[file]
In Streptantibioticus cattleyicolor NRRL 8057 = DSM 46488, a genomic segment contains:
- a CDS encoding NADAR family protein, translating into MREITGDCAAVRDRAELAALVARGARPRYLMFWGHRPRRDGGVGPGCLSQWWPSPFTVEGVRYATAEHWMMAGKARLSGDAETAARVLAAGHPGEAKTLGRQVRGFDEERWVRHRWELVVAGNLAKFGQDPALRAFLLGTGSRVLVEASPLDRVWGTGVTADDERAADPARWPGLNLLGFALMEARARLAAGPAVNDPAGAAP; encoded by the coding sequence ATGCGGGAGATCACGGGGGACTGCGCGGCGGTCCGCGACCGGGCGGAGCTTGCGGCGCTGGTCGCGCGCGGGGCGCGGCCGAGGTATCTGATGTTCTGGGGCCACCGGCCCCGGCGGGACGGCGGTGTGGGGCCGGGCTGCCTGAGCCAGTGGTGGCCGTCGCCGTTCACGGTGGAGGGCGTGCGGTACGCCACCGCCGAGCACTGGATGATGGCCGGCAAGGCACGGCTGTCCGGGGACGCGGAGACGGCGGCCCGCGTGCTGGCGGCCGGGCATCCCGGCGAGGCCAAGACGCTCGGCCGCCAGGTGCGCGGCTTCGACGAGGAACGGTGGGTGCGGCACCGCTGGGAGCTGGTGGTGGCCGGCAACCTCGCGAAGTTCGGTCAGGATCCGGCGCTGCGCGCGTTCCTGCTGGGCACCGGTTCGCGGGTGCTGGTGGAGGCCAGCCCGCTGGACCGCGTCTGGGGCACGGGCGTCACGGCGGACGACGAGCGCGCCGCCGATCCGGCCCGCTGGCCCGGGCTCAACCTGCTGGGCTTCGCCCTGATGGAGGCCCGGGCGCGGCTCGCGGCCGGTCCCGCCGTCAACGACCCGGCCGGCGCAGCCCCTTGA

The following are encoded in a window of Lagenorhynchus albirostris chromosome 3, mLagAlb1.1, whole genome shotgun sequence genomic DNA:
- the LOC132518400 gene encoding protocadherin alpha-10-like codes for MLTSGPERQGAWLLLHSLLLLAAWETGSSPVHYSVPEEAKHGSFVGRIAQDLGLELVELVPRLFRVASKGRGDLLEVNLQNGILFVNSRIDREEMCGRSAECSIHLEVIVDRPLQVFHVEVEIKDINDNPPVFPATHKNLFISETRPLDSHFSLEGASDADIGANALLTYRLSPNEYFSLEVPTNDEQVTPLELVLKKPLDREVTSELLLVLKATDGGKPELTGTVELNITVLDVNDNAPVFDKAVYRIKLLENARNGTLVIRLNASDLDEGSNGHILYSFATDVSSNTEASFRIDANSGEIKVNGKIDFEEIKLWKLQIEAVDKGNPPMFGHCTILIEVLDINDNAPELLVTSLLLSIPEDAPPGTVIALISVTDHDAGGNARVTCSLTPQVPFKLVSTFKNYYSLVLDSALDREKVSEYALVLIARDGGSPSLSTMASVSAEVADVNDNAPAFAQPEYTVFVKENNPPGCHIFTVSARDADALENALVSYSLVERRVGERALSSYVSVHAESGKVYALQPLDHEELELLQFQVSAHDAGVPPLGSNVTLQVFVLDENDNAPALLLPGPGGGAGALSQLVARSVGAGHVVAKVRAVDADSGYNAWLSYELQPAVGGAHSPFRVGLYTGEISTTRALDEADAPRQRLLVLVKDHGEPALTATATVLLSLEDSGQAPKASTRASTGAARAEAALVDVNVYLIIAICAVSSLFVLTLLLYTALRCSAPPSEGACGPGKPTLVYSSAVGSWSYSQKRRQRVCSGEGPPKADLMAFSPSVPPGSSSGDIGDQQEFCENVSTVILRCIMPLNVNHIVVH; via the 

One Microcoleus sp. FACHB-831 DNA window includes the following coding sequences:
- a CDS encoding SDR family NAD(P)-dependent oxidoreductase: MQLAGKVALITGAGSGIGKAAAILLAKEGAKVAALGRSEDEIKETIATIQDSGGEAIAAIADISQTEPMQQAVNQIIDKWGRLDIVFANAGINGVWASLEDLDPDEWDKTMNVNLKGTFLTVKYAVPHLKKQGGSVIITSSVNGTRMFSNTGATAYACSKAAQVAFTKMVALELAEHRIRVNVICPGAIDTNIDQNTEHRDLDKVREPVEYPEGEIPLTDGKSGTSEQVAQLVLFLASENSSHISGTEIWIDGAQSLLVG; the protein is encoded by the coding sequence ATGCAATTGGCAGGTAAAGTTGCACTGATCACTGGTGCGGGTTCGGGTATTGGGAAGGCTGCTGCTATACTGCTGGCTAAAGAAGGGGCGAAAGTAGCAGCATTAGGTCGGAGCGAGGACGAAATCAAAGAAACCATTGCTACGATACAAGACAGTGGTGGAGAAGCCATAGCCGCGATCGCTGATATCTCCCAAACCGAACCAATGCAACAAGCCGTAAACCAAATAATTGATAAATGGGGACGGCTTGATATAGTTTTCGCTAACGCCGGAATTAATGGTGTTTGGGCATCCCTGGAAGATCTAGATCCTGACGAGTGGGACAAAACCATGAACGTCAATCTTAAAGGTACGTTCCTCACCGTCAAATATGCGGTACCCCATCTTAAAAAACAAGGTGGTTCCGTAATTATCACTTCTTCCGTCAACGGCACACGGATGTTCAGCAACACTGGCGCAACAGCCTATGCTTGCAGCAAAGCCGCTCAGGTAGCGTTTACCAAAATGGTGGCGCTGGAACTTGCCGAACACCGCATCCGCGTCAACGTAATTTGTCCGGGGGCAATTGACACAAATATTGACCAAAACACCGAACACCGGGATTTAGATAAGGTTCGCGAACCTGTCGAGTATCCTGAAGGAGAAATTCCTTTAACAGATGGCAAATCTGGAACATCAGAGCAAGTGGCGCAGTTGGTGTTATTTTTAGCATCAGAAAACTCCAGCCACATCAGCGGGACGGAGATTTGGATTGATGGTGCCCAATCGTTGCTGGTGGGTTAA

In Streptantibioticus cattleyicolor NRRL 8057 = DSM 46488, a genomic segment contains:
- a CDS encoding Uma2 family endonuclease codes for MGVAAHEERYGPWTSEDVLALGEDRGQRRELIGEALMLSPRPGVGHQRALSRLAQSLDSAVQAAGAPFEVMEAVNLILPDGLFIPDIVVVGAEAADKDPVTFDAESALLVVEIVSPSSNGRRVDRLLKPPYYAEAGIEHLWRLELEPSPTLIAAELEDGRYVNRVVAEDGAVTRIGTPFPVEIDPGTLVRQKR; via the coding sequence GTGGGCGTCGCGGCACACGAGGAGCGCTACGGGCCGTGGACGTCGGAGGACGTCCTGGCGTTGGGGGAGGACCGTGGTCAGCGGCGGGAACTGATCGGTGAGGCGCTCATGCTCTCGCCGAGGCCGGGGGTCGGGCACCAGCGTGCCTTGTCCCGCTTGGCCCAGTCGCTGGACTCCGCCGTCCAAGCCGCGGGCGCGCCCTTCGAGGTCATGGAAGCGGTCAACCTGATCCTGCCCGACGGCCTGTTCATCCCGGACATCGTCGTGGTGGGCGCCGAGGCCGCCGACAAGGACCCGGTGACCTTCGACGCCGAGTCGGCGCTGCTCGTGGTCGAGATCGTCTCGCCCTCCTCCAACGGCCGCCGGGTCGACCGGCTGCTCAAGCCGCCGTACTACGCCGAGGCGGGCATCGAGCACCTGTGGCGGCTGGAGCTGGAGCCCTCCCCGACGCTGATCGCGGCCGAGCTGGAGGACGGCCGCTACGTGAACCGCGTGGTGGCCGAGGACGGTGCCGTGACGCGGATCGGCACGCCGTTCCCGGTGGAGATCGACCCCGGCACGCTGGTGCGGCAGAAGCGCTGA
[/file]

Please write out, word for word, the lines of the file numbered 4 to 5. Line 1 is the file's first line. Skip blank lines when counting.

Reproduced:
- the LOC132518400 gene encoding protocadherin alpha-10-like codes for MLTSGPERQGAWLLLHSLLLLAAWETGSSPVHYSVPEEAKHGSFVGRIAQDLGLELVELVPRLFRVASKGRGDLLEVNLQNGILFVNSRIDREEMCGRSAECSIHLEVIVDRPLQVFHVEVEIKDINDNPPVFPATHKNLFISETRPLDSHFSLEGASDADIGANALLTYRLSPNEYFSLEVPTNDEQVTPLELVLKKPLDREVTSELLLVLKATDGGKPELTGTVELNITVLDVNDNAPVFDKAVYRIKLLENARNGTLVIRLNASDLDEGSNGHILYSFATDVSSNTEASFRIDANSGEIKVNGKIDFEEIKLWKLQIEAVDKGNPPMFGHCTILIEVLDINDNAPELLVTSLLLSIPEDAPPGTVIALISVTDHDAGGNARVTCSLTPQVPFKLVSTFKNYYSLVLDSALDREKVSEYALVLIARDGGSPSLSTMASVSAEVADVNDNAPAFAQPEYTVFVKENNPPGCHIFTVSARDADALENALVSYSLVERRVGERALSSYVSVHAESGKVYALQPLDHEELELLQFQVSAHDAGVPPLGSNVTLQVFVLDENDNAPALLLPGPGGGAGALSQLVARSVGAGHVVAKVRAVDADSGYNAWLSYELQPAVGGAHSPFRVGLYTGEISTTRALDEADAPRQRLLVLVKDHGEPALTATATVLLSLEDSGQAPKASTRASTGAARAEAALVDVNVYLIIAICAVSSLFVLTLLLYTALRCSAPPSEGACGPGKPTLVYSSAVGSWSYSQKRRQRVCSGEGPPKADLMAFSPSVPPGSSSGDIGDQQEFCENVSTVILRCIMPLNVNHIVVH; via the 

One Microcoleus sp. FACHB-831 DNA window includes the following coding sequences: